26. Frank Morton Todd, Panama–Pacific International Exposition: The Story of the Exposition, vol.2, New York and London: G.P. Putnam’s Sons, 1921, p.369.

  27. The first ideas developed during the elaboration process didn’t match the organisers’ expectations. Hultén proposed the idea of creating an environment in the form of a Nana to break the deadlock. Tinguely and Saint Phalle loved it, but Ultvedt wanted to build a man. They voted and the Nana won. At this moment, Hultén probably knew that the exhibition would not only be ‘pictorial’ during its construction but also when completed.

  28. P. Hult.n, Hon — en Historia, op. cit., p.45.

  29. The first Maison de la Culture was inaugurated in 1961 in Le Havre.

  30. André Malraux, text for the French Assembl.e Nationale, 27 October 1966, excerpts available at http://www.assemblee-nationale.fr/histoire/malraux_oct66.asp (last accessed on 6 October 2012).

  31. Patrik Andersson, ‘Against Stasis’, Fillip, no.5, Spring 2007, also available at http://fillip.ca/content/against-stasis (last accessed on 14 August 2012).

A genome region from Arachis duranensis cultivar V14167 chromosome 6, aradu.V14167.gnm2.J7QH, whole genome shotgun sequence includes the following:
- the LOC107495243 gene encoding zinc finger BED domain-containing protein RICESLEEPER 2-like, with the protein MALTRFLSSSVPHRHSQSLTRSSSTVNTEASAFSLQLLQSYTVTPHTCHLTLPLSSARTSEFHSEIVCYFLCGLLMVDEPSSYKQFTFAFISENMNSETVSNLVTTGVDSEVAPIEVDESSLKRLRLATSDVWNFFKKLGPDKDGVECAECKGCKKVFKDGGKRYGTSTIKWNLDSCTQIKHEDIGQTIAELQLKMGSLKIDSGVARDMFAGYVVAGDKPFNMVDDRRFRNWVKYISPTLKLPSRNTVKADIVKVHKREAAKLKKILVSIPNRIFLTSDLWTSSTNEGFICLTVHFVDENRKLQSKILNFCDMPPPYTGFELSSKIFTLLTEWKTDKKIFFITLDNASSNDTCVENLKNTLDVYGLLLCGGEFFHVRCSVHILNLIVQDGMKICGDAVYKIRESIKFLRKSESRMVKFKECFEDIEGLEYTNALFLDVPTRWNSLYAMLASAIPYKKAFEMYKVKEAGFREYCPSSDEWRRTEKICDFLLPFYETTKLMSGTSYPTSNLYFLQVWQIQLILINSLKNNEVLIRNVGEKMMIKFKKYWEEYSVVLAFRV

32. Designed by Richard Rogers and Renzo Piano, the Centre Pompidou was architecturally inspired by Cedric Price’s Fun Palace (1961), an interactive, multi-storey building presenting conceptual similarities with Hon and Hultén’s museum model.

  33. Claire Bishop, ‘The Social Turn: Collaboration and Its Discontents’, Artforum, vol.44, no.6, February 2006, p.179. See also C. Bishop, Artificial Hells: Participatory Art and the Politics of SpectatorshipLondon and New York: Verso, 2012.

  34. See C. Bishop, ‘The Social Turn’, op. cit.; Sven Lütticken, ‘Once More on Publicness: A Postscript to Secret Publicity’, Fillip 12, Fall 2010, also available at http://fillip.ca/content/once-more-onpublicness- href="http://fillip.ca/content/once-more-onpublicness-a-postscript-to-secret-publicity">a-postscript-to-secret-publicity (last accessed on 6 September 2012); Claire Doherty, ‘New Institutionalism and the Exhibition as Situation’, Adam Budak (ed.), Protections ReaderGraz: Kunsthaus Graz, 2006

  35. S. Lütticken, ‘Once More on Publicness’, op. cit.